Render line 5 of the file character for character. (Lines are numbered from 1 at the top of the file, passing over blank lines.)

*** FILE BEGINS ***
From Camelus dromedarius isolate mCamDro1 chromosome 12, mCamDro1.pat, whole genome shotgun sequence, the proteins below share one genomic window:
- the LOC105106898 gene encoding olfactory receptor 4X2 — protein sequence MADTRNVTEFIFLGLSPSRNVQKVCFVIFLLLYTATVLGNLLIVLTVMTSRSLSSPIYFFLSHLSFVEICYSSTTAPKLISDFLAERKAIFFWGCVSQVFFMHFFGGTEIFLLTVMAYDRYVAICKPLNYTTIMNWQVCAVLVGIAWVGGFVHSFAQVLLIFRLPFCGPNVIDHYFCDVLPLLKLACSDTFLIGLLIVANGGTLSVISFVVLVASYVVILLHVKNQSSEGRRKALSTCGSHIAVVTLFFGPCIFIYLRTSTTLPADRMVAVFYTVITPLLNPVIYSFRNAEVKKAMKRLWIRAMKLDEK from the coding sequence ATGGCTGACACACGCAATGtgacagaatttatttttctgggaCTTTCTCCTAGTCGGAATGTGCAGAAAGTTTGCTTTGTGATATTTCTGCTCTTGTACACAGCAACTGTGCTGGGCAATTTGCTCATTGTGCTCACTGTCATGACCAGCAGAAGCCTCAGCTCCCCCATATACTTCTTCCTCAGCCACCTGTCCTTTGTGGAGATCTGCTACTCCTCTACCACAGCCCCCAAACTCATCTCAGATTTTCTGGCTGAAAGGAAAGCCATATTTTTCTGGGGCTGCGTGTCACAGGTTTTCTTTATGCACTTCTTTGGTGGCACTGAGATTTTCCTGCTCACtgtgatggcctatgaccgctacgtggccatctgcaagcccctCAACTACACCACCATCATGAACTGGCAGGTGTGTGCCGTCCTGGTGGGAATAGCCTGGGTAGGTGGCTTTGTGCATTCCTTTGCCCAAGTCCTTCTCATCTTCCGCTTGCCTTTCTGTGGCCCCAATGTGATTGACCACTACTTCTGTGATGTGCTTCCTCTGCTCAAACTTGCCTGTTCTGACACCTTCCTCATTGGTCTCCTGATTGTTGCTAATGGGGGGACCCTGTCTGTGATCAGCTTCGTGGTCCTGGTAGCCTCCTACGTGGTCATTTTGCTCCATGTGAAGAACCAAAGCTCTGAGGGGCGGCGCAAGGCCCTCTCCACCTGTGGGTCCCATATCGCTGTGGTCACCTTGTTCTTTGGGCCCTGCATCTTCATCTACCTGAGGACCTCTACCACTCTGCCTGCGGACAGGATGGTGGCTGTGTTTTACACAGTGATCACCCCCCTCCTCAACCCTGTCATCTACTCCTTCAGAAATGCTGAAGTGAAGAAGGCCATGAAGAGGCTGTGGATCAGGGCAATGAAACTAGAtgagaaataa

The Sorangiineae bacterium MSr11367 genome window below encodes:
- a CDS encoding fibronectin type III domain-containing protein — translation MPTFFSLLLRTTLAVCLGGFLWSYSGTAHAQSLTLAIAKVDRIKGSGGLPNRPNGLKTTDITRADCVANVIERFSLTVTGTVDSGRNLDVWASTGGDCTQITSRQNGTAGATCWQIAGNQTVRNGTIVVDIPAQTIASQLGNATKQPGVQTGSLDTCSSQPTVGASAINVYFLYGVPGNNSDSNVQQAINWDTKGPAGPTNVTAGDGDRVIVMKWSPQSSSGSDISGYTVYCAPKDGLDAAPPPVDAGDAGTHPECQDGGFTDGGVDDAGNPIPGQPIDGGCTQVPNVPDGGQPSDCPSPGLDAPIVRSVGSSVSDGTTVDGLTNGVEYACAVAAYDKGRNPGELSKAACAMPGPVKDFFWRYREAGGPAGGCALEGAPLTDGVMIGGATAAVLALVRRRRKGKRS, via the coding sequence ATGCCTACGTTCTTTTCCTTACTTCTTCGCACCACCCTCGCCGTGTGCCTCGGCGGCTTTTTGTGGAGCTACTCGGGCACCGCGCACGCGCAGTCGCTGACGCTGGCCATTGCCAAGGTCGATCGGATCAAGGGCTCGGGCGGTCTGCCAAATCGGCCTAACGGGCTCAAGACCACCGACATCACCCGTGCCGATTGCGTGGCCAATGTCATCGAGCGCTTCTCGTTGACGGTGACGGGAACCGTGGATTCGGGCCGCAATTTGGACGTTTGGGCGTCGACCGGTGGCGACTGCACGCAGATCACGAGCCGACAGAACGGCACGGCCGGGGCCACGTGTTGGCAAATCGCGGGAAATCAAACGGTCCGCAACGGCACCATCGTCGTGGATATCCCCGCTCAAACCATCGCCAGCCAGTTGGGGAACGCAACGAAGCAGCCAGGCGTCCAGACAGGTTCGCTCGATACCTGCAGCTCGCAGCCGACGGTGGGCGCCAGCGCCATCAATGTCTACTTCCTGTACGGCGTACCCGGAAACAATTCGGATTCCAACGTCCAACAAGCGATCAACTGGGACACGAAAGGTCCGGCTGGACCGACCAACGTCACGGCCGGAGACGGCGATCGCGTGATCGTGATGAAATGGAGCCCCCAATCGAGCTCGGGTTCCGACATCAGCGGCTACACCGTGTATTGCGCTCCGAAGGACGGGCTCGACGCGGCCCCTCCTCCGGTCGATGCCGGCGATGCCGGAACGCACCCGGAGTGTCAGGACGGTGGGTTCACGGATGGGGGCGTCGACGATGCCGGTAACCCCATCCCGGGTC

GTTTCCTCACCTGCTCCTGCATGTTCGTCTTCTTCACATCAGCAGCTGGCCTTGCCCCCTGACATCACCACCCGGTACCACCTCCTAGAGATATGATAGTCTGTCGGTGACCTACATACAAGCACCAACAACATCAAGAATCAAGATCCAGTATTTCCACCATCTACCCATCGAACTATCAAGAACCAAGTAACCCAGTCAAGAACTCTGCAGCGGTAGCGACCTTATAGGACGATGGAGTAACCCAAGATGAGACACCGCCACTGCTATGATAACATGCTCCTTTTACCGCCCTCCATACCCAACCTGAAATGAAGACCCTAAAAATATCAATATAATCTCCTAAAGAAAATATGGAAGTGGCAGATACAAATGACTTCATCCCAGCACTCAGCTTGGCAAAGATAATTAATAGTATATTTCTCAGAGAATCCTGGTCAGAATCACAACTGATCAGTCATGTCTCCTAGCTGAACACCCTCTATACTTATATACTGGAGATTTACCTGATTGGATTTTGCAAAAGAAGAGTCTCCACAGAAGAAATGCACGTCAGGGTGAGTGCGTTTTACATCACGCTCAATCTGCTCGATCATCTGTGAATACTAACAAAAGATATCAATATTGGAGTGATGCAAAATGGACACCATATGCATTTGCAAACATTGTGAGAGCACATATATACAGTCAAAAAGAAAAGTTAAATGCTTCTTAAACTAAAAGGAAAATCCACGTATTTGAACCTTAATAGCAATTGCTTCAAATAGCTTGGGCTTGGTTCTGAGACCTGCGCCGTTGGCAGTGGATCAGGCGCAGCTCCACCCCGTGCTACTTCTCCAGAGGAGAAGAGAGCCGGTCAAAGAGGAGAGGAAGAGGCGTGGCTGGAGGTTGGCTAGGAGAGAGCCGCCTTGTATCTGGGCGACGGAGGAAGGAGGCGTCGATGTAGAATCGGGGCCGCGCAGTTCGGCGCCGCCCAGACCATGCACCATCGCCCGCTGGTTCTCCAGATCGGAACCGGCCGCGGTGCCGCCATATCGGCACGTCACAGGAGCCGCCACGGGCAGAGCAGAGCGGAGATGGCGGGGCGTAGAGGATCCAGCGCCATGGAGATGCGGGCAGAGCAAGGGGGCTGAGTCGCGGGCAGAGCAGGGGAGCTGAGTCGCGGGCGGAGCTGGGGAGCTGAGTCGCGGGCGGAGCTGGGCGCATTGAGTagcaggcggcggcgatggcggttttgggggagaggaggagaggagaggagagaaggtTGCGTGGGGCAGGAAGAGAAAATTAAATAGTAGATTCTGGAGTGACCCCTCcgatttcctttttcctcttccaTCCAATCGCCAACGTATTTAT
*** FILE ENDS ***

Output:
GTTTCCTCACCTGCTCCTGCATGTTCGTCTTCTTCACATCAGCAGCTGGCCTTGCCCCCTGACATCACCACCCGGTACCACCTCCTAGAGATATGATAGTCTGTCGGTGACCTACATACAAGCACCAACAACATCAAGAATCAAGATCCAGTATTTCCACCATCTACCCATCGAACTATCAAGAACCAAGTAACCCAGTCAAGAACTCTGCAGCGGTAGCGACCTTATAGGACGATGGAGTAACCCAAGATGAGACACCGCCACTGCTATGATAACATGCTCCTTTTACCGCCCTCCATACCCAACCTGAAATGAAGACCCTAAAAATATCAATATAATCTCCTAAAGAAAATATGGAAGTGGCAGATACAAATGACTTCATCCCAGCACTCAGCTTGGCAAAGATAATTAATAGTATATTTCTCAGAGAATCCTGGTCAGAATCACAACTGATCAGTCATGTCTCCTAGCTGAACACCCTCTATACTTATATACTGGAGATTTACCTGATTGGATTTTGCAAAAGAAGAGTCTCCACAGAAGAAATGCACGTCAGGGTGAGTGCGTTTTACATCACGCTCAATCTGCTCGATCATCTGTGAATACTAACAAAAGATATCAATATTGGAGTGATGCAAAATGGACACCATATGCATTTGCAAACATTGTGAGAGCACATATATACAGTCAAAAAGAAAAGTTAAATGCTTCTTAAACTAAAAGGAAAATCCACGTATTTGAACCTTAATAGCAATTGCTTCAAATAGCTTGGGCTTGGTTCTGAGACCTGCGCCGTTGGCAGTGGATCAGGCGCAGCTCCACCCCGTGCTACTTCTCCAGAGGAGAAGAGAGCCGGTCAAAGAGGAGAGGAAGAGGCGTGGCTGGAGGTTGGCTAGGAGAGAGCCGCCTTGTATCTGGGCGACGGAGGAAGGAGGCGTCGATGTAGAATCGGGGCCGCGCAGTTCGGCGCCGCCCAGACCATGCACCATCGCCCGCTGGTTCTCCAGATCGGAACCGGCCGCGGTGCCGCCATATCGGCACGTCACAGGAGCCGCCACGGGCAGAGCAGAGCGGAGATGGCGGGGCGTAGAGGATCCAGCGCCATGGAGATGCGGGCAGAGCAAGGGGGCTGAGTCGCGGGCAGAGCAGGGGAGCTGAGTCGCGGGCGGAGCTGGGGAGCTGAGTCGCGGGCGGAGCTGGGCGCATTGAGTagcaggcggcggcgatggcggttttgggggagaggaggagaggagaggagagaaggtTGCGTGGGGCAGGAAGAGAAAATTAAATAGTAGATTCTGGAGTGACCCCTCcgatttcctttttcctcttccaTCCAATCGCCAACGTATTTAT